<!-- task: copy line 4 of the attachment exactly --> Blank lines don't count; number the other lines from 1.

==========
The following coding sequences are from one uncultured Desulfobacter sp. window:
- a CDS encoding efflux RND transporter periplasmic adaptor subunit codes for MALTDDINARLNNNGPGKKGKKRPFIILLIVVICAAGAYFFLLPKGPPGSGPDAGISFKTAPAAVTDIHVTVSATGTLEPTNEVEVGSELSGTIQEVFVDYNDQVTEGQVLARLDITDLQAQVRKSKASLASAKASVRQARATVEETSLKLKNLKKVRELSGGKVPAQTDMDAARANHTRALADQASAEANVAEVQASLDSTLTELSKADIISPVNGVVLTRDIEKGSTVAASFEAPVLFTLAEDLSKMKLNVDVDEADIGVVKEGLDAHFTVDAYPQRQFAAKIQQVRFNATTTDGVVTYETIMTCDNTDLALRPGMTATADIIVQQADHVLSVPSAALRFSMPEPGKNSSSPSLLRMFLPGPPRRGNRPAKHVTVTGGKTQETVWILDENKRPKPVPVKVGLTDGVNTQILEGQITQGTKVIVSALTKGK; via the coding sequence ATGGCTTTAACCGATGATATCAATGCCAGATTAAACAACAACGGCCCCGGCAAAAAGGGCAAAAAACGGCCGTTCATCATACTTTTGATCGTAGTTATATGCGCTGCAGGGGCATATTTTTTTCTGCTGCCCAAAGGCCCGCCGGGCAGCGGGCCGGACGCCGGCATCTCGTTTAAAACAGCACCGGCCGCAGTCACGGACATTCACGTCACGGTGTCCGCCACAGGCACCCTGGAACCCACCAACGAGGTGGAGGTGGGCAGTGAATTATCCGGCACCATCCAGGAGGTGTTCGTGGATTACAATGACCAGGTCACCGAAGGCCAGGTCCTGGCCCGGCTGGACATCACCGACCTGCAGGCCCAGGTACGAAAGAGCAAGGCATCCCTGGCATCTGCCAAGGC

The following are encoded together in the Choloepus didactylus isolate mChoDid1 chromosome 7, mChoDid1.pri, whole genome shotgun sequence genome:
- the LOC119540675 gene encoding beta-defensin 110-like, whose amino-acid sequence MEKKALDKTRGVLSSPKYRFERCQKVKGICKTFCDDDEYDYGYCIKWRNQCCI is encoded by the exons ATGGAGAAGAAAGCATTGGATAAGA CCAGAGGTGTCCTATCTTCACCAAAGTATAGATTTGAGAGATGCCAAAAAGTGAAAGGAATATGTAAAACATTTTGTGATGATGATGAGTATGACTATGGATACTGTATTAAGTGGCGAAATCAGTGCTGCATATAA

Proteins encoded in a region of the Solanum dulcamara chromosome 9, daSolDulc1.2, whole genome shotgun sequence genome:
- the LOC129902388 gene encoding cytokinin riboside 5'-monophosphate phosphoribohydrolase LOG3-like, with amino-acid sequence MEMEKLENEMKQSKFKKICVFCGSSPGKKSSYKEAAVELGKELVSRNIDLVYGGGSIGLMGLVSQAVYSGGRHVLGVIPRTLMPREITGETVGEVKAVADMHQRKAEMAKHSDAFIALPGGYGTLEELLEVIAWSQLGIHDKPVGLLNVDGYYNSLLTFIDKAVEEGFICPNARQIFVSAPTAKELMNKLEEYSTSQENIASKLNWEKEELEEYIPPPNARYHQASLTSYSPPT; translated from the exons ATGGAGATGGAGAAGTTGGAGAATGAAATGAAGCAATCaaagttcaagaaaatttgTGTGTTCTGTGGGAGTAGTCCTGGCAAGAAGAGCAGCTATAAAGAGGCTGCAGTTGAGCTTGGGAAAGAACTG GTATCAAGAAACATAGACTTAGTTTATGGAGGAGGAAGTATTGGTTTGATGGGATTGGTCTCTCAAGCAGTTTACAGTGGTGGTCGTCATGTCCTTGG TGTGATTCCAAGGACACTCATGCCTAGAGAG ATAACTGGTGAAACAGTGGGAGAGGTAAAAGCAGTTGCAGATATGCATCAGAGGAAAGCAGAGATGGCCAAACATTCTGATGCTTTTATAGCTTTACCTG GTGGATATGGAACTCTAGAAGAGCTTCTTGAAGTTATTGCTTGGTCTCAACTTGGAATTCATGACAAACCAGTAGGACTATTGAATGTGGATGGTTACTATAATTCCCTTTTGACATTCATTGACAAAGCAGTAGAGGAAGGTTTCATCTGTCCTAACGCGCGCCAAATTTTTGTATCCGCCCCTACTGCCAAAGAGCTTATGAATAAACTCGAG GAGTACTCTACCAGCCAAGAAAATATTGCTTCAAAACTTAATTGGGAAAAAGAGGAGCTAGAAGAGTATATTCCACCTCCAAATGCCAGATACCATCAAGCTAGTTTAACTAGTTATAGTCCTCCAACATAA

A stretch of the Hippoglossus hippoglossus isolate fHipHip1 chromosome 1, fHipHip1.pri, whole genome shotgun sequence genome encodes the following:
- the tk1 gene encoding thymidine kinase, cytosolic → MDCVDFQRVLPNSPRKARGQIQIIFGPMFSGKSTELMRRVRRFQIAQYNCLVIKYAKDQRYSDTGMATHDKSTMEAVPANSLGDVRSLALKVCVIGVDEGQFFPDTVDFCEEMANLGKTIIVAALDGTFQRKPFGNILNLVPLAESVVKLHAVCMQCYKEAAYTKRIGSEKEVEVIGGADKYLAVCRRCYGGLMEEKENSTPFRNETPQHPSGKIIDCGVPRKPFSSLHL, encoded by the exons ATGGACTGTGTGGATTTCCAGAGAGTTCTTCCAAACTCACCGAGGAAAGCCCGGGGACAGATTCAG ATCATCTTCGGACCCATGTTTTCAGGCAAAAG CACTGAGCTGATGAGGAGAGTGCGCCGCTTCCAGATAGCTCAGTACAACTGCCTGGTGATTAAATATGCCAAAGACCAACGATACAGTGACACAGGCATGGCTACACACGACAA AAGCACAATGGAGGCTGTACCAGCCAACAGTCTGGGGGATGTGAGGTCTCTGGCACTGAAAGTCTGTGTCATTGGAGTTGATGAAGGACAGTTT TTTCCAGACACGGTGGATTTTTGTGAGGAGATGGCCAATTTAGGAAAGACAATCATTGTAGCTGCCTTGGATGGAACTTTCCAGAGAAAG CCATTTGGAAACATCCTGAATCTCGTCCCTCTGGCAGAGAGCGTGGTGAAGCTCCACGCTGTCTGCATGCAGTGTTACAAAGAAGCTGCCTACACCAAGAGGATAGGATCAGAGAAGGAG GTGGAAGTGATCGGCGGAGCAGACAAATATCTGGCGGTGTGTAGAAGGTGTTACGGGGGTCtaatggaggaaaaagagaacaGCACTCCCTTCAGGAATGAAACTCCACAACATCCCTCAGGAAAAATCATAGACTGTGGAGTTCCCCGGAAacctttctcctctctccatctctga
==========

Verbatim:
- the LOC119540675 gene encoding beta-defensin 110-like, whose amino-acid sequence MEKKALDKTRGVLSSPKYRFERCQKVKGICKTFCDDDEYDYGYCIKWRNQCCI is encoded by the exons ATGGAGAAGAAAGCATTGGATAAGA CCAGAGGTGTCCTATCTTCACCAAAGTATAGATTTGAGAGATGCCAAAAAGTGAAAGGAATATGTAAAACATTTTGTGATGATGATGAGTATGACTATGGATACTGTATTAAGTGGCGAAATCAGTGCTGCATATAA